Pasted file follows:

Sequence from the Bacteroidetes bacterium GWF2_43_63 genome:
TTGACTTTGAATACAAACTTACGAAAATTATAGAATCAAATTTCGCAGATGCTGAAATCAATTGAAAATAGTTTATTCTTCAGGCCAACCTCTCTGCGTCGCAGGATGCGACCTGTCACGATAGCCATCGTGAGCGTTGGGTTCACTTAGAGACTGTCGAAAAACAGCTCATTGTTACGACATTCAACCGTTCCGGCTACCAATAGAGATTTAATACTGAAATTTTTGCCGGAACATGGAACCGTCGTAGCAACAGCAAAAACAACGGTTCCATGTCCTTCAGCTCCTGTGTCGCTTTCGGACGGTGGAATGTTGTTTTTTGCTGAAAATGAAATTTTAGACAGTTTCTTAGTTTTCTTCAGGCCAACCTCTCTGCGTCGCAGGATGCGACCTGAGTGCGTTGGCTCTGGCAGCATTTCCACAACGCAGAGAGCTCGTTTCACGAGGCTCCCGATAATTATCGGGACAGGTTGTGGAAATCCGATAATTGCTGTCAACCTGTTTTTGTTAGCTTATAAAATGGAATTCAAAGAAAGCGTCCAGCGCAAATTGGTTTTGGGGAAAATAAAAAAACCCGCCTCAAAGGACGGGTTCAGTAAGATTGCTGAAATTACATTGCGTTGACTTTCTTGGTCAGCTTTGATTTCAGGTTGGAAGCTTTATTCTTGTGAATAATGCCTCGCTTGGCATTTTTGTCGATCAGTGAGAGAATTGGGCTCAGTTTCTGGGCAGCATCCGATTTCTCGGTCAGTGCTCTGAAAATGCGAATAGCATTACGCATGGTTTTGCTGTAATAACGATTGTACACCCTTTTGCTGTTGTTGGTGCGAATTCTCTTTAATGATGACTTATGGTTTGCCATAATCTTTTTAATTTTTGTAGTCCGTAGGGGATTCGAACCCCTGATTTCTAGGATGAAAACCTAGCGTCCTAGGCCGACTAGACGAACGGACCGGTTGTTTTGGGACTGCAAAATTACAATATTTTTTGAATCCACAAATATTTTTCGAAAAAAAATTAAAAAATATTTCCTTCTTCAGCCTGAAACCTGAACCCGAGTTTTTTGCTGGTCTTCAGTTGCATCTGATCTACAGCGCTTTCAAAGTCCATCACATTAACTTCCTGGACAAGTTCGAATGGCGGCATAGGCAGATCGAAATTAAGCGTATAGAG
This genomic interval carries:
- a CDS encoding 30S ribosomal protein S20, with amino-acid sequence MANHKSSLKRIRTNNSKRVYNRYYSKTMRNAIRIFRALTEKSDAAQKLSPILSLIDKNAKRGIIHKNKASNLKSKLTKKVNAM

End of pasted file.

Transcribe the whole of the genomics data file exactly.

Sequence from the Bacteroidetes bacterium GWF2_43_63 genome:
TTGACTTTGAATACAAACTTACGAAAATTATAGAATCAAATTTCGCAGATGCTGAAATCAATTGAAAATAGTTTATTCTTCAGGCCAACCTCTCTGCGTCGCAGGATGCGACCTGTCACGATAGCCATCGTGAGCGTTGGGTTCACTTAGAGACTGTCGAAAAACAGCTCATTGTTACGACATTCAACCGTTCCGGCTACCAATAGAGATTTAATACTGAAATTTTTGCCGGAACATGGAACCGTCGTAGCAACAGCAAAAACAACGGTTCCATGTCCTTCAGCTCCTGTGTCGCTTTCGGACGGTGGAATGTTGTTTTTTGCTGAAAATGAAATTTTAGACAGTTTCTTAGTTTTCTTCAGGCCAACCTCTCTGCGTCGCAGGATGCGACCTGAGTGCGTTGGCTCTGGCAGCATTTCCACAACGCAGAGAGCTCGTTTCACGAGGCTCCCGATAATTATCGGGACAGGTTGTGGAAATCCGATAATTGCTGTCAACCTGTTTTTGTTAGCTTATAAAATGGAATTCAAAGAAAGCGTCCAGCGCAAATTGGTTTTGGGGAAAATAAAAAAACCCGCCTCAAAGGACGGGTTCAGTAAGATTGCTGAAATTACATTGCGTTGACTTTCTTGGTCAGCTTTGATTTCAGGTTGGAAGCTTTATTCTTGTGAATAATGCCTCGCTTGGCATTTTTGTCGATCAGTGAGAGAATTGGGCTCAGTTTCTGGGCAGCATCCGATTTCTCGGTCAGTGCTCTGAAAATGCGAATAGCATTACGCATGGTTTTGCTGTAATAACGATTGTACACCCTTTTGCTGTTGTTGGTGCGAATTCTCTTTAATGATGACTTATGGTTTGCCATAATCTTTTTAATTTTTGTAGTCCGTAGGGGATTCGAACCCCTGATTTCTAGGATGAAAACCTAGCGTCCTAGGCCGACTAGACGAACGGACCGGTTGTTTTGGGACTGCAAAATTACAATATTTTTTGAATCCACAAATATTTTTCGAAAAAAAATTAAAAAATATTTCCTTCTTCAGCCTGAAACCTGAACCCGAGTTTTTTGCTGGTCTTCAGTTGCATCTGATCTACAGCGCTTTCAAAGTCCATCACATTAACTTCCTGGACAAGTTCGAATGGCGGCATAGGCAGATCGAAATTAAGCGTATAGAG
This genomic interval carries:
- a CDS encoding 30S ribosomal protein S20, with amino-acid sequence MANHKSSLKRIRTNNSKRVYNRYYSKTMRNAIRIFRALTEKSDAAQKLSPILSLIDKNAKRGIIHKNKASNLKSKLTKKVNAM